“For those with very sparse brows, some salons offer eyebrow extensions. At LuxLash on Newbury Street in Boston, for example, Suzanne Cats, the owner, thickens brows by gluing a tiny fiber onto each existing hair. The process, which costs $75 to $250, can take 45 minutes to two hours and the false eyebrow effect lasts two weeks, she said. She also offers brow prosthetics â€” hairpieces for the eyebrows â€” in 20 different shapes and shades.”
Seriously, eyebrow merkins?Â Thank god I live in the NW.
There’s a long thread on Slashdot about article run in the Syndney Morning Herald saying that IT workers have been dubbed the worst dressed corporate employees. If you want to spend a few minutes thinking about something else for a change, this is an amusing diversion. Cranky IT nerds duke it out over “style” and what is and isn’t IT and where the girls are. Get yer stereotypes here!
A few excerpts:
Fashion critique: The most disconcerting thing, though, is the growing presence of fat guys in kilts.
How to get dressed: If I could get office-appropriate wrinkle resistant shirts A-F, and pants 1-3, and consult a simple n-dimensional style-matching matrix on the website, I might finally get to talk to a girl. …and the website should have an easy to query API for style-match checking.
Social commentary: I see a jackass in a suit and they are still a jackass. I see a king in rags and they are still a king.
Oh, it’s a total time waster, this thread is. Sometimes funny, sometimes bitter, unraveling into a slugfest here and there as indignent nerds fight about the value of IT and getting dressed for work.
Disclaimer: Lately, I hardly ever go to client sites. I’m at home more and more because my clients are repeat business – I don’t have to suit up and go make an impression. I do get cleaned up now and then to go to meetings, but mostly, I’m home in flannel jammies. Not office appropriate, but I think they’re pretty cute. These guys probably wouldn’t consider me IT, though.
Bringing a new definition to power suit, an Australian man built up a charge of 40,000 volts of static electricity in his clothes as he walked, leaving a trail of scorched carpet and molten plastic…
First, let me say that there are people who can not pick their own mates without help. However, that is what friends and family are for â€“ to give you the reality check against your hormones, if you will. That is not the job of psychologists and personality tests.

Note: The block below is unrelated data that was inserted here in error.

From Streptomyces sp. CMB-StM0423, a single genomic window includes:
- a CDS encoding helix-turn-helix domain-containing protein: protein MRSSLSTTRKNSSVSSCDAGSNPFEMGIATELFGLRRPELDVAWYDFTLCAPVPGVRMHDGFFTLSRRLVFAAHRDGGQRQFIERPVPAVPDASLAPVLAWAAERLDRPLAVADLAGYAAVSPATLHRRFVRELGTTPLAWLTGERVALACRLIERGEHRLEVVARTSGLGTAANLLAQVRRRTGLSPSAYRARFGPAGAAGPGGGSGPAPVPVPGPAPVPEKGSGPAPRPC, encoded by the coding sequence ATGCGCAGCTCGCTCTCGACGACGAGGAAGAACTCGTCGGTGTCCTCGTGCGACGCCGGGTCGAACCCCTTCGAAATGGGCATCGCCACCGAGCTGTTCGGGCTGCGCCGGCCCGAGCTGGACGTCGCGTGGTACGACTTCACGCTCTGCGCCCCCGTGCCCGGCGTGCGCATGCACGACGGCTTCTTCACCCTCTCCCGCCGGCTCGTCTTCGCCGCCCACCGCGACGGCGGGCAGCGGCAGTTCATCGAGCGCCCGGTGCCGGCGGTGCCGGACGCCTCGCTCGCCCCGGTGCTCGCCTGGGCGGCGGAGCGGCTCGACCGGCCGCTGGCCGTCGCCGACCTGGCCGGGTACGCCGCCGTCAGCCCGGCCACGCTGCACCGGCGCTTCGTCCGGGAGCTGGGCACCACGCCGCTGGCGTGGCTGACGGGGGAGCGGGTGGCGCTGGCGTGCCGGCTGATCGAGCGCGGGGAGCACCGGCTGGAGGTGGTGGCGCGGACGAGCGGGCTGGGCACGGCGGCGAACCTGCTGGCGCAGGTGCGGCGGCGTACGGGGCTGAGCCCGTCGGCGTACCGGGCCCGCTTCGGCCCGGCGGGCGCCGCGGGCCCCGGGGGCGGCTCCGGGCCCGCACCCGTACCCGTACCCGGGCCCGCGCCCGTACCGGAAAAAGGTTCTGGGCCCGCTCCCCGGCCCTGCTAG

The growth of sites like eHarmony and PerfectMatch is not natural. Love is not a book or a pair of shoes (alright sometimes love can be a pair of shoes but damn, you canâ€™t marry a pair of shoes). Love is a full-time load of constant communication laced with freedom, fear and trust (like I trust that these shoes are not going to give me blisters after 6 hours straight). The idea that I can take a test and my results are going to determine who I fall in love with is just, well, retarded.
What these sites seek to do is to eliminate the risk of finding your partner. Frankly, that is just wrong. There has to be risk. If there is no risk â€“ if you can just go to the next â€œmatchâ€ â€“ then where is the motivation to put yourself on the line? Where is the excitement that leads to first date jitters, great sex, your first real fight, great make-up sex, and so on and so on. Without risk, where is the reward?
I donâ€™t want my journey sanitized (OK, Iâ€™m married but if I wasnâ€™t the last place I would look for love is a Dianetics wanna be site full of psycho-babble). I risked and I got hurt and I learned a ton about myself in finding the man that I call my partner for life, my husband. It is a great feeling of accomplishment that I earned through the investment of my time, emotion and wardrobe allowance. The only test we had to pass was the one we gave each other and so far we are making the grade.
Tool aficionados might be particularly interested in living in a John Deere-branded housing development. From the article: “[T]he John Deere link should amount to a stamp of approval for people who care about having a beautifully landscaped yard from the day they move in.” Is that all? It seems to me more like an appeal to those who want to operate the power equipment that may (or may not) produce the beautifully landscaped yard. Developers could create a neighboring DeWalt subdivision, and then the two homeowners’ associations could fight to prevent the construction of low-rent Black & Decker tract homes further down the road.
This co-branding effort makes more sense to me than the recent Catholic-Ferrari incident, but maybe I’m just not Italian enough to understand. (Also, Ferrari’s Formula 1 team gave Pope John Paul II a replica of their car back in January.) I know it’s not really branding, but it still seems like effort is being made to associate the two.
What co-branded housing would I buy? Maybe a Chimay loft in Pioneer Square? An REI house in Wallingford? (Perhaps without the Eddie Bauer SUV.) An iPod condo in Belltown? A KEXP apartment near South Lake Union? (Why isn’t Paul doing this already? Studio-sized globules could be added to the existing Experience Music Project—who’d notice?)